I don’t visit Borough Park often, though I like to because I speak Yiddish fluently and get a kick out of talking to Chassidim. I love reading the Yiddish signs and hearing snippets of people’s conversations—people who sound like they could be family to me. The thing that makes me unique in my society is a norm there. When they hear my Yiddish, dressed as I am in obviously non-Chassidic attire, their eyes bug out like they’ve seen an alien, and it’s a hilarity that doesn’t get old. The only drawback is that in my family, we use Yiddish as a secret language when we’re out in public, but we need to be super careful about that if we’re shopping for Yontef clothes on Thirteenth Avenue or having lunch at Spoons. 

When I had the opportunity to go to Borough Park for the Simchat Beit Hashoeva celebrating Sukkot, I was excited to see another side of a neighborhood where I have always felt a deep connection. I was excited to share this connection with my classmates.

I was warned before going that the girls and women would be in a completely separate area where there could not be much singing and dancing, but I didn’t really expect this much sitting. This much watching.

But even the watching was frustrating. The Rabbi delivered an entire drasha in Yiddish, but from where I was relegated to sit, in a distant loft with an obstructed view, I barely heard a word. The women’s section was a dark, small attic area with a window overlooking the main room—a bright, large space. I didn’t feel like an active participant; I felt like a bystander. I was especially thrown off because to me, Yiddish is all about being active: to speak a dying language, you have to work at keeping it alive; you have to remember to speak it when you can, you have to involve yourself in Yiddish cultural events, and you have to actively promote and grow it. I wanted to wave at the Rabbi and shout: “I can’t hear you but I came to listen to your drasha! I want to learn what you’re teaching!” But that night, I didn’t feel active at all. I felt deprived, in a way. I felt kind of ashamed because I was trapped, restrained from all the joy, and felt like a reject. But I wasn’t too upset. After all, I had the rest of the evening to look forward to—this was only one stop. Maybe the acoustics would be better in the next Shul. Maybe the women’s balcony would be more airy.

I soon realized that this was how every stop would be. The men were on the main side, singing and dancing with music, celebrating sukkot with ruach and gusto. The boys in my class would all go to that side, and dance together with the Chassidic men. It looked like a lot of fun—a crowded sea of simcha. The women, though, appeared to define their participation as sitting in the back, on the balcony, in an attic with a small window, while watching. That was how they celebrated Sukkot.

I was upset about how a woman’s role in something as simple and as innocent as celebration can be so passive and insignificant. I was prepared to be separate from the men, but thought there would be some kind of celebration for the women as well, albeit separate and modest.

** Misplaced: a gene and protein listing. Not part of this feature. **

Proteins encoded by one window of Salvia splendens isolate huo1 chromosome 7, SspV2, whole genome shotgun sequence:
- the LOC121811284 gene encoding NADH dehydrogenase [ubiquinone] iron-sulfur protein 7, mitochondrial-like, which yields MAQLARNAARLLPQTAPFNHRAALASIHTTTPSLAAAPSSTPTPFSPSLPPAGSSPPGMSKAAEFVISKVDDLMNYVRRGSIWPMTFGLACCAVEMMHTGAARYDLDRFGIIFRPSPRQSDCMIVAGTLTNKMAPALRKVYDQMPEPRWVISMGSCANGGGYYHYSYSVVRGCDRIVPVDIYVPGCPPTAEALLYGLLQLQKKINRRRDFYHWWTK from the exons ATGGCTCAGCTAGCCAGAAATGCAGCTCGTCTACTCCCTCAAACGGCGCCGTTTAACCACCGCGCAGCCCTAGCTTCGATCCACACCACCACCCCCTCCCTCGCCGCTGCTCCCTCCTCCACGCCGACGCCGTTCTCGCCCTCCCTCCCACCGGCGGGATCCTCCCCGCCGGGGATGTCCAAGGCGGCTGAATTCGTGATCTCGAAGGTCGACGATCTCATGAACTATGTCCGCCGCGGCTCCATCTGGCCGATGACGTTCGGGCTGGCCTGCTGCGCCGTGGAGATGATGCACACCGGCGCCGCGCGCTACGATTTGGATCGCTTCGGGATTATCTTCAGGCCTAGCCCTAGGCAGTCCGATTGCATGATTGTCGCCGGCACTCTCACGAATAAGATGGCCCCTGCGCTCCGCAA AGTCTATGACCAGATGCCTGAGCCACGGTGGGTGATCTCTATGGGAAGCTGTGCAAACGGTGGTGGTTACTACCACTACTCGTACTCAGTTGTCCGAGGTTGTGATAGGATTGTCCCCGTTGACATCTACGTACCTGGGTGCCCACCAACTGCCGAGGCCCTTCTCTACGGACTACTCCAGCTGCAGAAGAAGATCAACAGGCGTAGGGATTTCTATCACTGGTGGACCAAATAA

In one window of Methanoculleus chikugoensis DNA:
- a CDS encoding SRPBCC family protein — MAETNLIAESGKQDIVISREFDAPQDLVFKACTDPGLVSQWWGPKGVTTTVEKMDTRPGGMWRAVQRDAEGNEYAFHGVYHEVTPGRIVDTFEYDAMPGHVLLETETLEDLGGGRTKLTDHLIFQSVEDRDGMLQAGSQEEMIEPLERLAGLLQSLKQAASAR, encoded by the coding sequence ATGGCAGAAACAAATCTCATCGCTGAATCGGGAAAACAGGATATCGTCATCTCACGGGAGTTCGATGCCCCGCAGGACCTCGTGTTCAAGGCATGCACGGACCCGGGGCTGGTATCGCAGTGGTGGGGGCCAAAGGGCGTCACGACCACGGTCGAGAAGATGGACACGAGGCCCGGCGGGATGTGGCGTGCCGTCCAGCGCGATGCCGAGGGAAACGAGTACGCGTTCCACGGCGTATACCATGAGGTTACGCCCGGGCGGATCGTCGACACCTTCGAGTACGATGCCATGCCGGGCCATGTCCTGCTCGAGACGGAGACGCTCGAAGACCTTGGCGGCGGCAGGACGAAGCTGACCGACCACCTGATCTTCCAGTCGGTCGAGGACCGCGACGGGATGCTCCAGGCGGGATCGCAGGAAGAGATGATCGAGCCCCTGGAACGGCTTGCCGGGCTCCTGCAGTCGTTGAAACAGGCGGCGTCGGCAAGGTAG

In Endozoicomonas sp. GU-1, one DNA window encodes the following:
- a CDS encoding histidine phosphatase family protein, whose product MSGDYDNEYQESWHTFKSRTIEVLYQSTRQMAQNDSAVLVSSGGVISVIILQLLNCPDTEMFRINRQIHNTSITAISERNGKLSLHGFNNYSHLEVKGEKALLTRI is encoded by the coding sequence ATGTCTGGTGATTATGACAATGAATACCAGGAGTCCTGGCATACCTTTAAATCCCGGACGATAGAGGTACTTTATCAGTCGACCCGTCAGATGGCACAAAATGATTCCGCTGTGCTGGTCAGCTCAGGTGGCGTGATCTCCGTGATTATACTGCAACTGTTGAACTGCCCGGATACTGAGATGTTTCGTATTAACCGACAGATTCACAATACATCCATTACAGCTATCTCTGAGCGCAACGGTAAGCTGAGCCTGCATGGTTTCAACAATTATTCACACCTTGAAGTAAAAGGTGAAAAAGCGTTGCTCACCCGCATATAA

While attending the various celebrations, I tried to engage with the women of that community to learn about their culture and daily lives. One woman asked me where I was from, and I told her I was from Manhattan, that I was here to come see what the Simchat Beit Hashoeva was like because I had never experienced it before. The boys from my school were on the other side of the curtain, I told her, with the men. She then asked, “your school is co-ed?” I told her it was. After she asked me a series of questions about our co-ed school, she came to a realization: “Wait, what about when the boys learn Talmud? What do the girls do during that time?” I told her that we learn the same Talmud, at the same time, in the same classroom, with the same teachers as the boys do. She couldn’t believe it.

I suddenly had so much gratitude for the community in which I grew up in, the community I am still a part of. I am thankful for the teachers, especially the rabbis, that chose to come to Ramaz and offer me a Judaic, religious, meaningful education that I now understand so many young Jewish women don’t have. That night really helped me appreciate the life I have now. 

My experience that night was off-putting, uncomfortable, and restrictive. I didn’t feel closer to my fellow Yiddish-speakers as I’d hoped. Instead, I felt distant—as if we don’t understand each other at all.

But at the end of the day, we are all part of one people. I loved seeing the endless streams of men in black hats swaying and dancing spiritually to niggunim I know and love. I loved seeing the various shuls and succot in a neighborhood where it was completely normal to walk around town carrying a lulav. I loved the energy around rejoicing for the holiday. It’s just that I wanted to participate in the festivities, and not just watch.